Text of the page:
For over a year now, a group of young men have been gathering every Monday night in a duplex on Virginia Avenue to eat, pray, sing, read, laugh, and share the rhythms of our lives with one another. As this week's meeting coincided with the MLK holiday, I suggested that we listen to one of Dr. King's sermons. I chose "Unfulfilled Dreams" for its simplicity, intensity, and intimacy. This is not the venerated King of my education: the towering, triumphant, superhuman hero of "I Have a Dream." The King of "Unfulfilled Dreams" is a humble, transparent mortal employing a vulnerable heart and learned mind to deliver the Word as only a Southern black Baptist preacher can.
On March 3rd, 1968, Rev. King preached from 1 Kings to the congregation which raised him, Ebeneezer Baptist Church--less than three miles from where six white boys were seated around a modest fire, listening to the sermon echo across four-plus decades through a laptop tuned to Youtube. King speaks of David's desire to build a temple worthy of the God of Israel. David's bloodied hands were unfit to build this temple, yet Scripture tells us that David "did well" to have this desire in his heart. King offers a similar blessing to his congregation for the worthy "temples" of peace and righteousness they desire to build.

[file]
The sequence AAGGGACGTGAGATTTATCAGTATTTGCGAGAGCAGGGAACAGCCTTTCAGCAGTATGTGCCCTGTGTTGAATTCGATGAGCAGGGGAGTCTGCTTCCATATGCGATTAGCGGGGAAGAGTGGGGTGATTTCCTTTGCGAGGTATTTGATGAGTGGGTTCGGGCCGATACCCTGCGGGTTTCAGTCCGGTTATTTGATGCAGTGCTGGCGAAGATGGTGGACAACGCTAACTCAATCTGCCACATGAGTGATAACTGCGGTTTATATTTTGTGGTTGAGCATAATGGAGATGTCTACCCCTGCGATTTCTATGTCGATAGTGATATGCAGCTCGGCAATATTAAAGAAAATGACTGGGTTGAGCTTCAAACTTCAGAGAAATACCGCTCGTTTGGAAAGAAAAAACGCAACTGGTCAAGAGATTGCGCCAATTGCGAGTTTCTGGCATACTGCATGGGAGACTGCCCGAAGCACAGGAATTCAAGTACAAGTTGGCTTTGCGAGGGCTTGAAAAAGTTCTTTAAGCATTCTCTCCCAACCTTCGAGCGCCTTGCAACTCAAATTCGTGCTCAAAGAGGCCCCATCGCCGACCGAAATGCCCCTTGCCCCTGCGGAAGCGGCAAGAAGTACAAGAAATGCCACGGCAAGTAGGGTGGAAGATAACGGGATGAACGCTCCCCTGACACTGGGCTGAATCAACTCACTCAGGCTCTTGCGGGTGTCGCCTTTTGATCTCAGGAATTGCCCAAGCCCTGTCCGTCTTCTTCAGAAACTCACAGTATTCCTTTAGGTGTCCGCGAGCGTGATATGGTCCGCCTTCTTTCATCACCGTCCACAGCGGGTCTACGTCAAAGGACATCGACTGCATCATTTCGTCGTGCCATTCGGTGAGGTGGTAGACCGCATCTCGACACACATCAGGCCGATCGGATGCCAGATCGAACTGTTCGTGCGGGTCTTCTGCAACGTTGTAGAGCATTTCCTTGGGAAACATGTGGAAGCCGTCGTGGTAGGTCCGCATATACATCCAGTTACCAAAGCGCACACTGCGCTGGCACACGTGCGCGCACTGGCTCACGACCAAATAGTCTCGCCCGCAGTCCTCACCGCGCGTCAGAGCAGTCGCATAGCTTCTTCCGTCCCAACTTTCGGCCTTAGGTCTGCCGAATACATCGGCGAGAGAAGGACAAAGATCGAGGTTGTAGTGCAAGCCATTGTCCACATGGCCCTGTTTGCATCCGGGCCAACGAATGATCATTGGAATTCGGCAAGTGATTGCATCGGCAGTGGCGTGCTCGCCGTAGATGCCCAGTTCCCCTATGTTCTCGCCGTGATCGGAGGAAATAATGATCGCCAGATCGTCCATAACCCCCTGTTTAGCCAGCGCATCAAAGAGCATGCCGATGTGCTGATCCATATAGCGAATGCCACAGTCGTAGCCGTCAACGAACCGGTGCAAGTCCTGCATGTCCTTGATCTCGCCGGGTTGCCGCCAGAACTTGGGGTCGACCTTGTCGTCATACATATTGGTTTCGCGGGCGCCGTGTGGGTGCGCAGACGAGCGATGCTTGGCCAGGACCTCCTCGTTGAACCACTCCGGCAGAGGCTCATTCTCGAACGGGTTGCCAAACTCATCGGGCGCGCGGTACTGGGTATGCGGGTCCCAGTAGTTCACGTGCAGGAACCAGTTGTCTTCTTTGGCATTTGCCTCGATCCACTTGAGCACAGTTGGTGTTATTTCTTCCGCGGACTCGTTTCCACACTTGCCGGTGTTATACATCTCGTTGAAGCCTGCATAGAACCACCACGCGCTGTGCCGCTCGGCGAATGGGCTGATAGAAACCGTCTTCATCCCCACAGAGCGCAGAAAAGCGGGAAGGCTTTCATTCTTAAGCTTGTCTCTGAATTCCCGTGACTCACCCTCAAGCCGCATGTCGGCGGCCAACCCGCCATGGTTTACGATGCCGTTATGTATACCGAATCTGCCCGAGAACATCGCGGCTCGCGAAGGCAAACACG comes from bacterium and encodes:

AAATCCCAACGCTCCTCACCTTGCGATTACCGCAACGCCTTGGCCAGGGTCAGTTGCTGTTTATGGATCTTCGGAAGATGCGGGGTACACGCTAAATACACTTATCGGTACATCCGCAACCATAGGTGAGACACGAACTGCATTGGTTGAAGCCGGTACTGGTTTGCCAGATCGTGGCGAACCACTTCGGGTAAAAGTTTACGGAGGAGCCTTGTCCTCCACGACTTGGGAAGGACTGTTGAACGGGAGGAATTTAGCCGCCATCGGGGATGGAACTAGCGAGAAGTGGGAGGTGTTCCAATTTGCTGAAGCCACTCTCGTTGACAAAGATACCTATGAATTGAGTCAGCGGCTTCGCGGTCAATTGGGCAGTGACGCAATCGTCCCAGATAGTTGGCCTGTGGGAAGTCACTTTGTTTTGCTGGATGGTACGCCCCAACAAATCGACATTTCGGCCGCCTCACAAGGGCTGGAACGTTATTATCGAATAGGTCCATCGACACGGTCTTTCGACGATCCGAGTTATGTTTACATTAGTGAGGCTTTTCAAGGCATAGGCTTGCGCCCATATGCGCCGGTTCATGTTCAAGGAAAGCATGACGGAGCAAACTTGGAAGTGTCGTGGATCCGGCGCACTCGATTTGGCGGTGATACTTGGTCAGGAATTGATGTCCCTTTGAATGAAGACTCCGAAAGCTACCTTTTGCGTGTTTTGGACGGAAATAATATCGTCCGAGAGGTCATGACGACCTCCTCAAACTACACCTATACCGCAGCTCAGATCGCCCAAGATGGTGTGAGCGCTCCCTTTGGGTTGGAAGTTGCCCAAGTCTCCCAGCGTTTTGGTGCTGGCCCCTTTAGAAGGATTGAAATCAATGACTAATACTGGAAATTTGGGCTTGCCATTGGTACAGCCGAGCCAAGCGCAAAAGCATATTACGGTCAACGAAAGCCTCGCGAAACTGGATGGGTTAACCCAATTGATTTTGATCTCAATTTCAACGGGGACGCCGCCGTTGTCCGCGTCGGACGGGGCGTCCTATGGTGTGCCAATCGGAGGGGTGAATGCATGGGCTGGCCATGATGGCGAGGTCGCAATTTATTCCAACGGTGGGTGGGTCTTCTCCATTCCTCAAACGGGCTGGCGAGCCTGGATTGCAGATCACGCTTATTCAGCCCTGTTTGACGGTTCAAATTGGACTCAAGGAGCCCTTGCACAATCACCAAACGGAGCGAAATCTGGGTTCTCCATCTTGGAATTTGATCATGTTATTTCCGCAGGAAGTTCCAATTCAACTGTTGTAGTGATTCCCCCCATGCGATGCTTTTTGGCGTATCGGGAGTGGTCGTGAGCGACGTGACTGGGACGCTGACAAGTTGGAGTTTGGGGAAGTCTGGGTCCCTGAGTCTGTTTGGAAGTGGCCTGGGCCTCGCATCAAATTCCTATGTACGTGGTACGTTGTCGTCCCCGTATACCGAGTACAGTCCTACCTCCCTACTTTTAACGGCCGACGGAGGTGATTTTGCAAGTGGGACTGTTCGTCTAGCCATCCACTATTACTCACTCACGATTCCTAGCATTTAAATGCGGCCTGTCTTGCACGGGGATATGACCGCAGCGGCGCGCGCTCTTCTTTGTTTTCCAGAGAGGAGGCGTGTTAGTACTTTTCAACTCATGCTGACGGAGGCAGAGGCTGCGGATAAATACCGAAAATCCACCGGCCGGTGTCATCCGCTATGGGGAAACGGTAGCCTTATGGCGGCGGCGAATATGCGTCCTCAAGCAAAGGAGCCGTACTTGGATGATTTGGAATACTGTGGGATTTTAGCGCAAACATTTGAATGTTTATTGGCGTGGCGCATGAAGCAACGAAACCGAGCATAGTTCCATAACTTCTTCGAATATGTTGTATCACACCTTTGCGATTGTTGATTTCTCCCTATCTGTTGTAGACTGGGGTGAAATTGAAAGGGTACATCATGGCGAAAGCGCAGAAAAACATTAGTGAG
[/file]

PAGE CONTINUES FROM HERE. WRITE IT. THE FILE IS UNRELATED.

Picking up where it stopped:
In the first hours of 2011, my brother and I stood on a balcony high over Obelisco square in Buenos Aires, Argentina, talking about the temples we are laboring to build. We reflected upon the tension between the energy, enthusiasm and gratitude such visions bring and the weight and confusion that accompany their pursuit. In our increasingly complex yet ever-more-accessible global reality, it seems impossible to comprehend the complexity of even the most compactly drawn compartment of reality.
Even if you are fortunate enough to have a relatively clear goal in view, the challenge of utilizing your time, talent and resources effectively can be overwhelming. It's difficult to determine whether an extra hour of "official business" is actually more fruitful than an hour connecting with friends or enjoying a relevant and insightful piece of media.
King soberly acknowledges that like David, we may never see our temples completed. We may even witness their destruction, just as Gandhi saw the peaceful union he labored for obliterated through the violent partitioning of his country.
Journalist Nick Reding relates the heart-wrenching story of the destruction and reconstruction of the American dream in Methland: The Death and Life of an American Small Town. As the social and economic foundations the citizens of Oelwein, Iowa had built their temples upon began to crumble, the desperate and disillusioned are further dismantled by the deceptive promises of an insidious drug.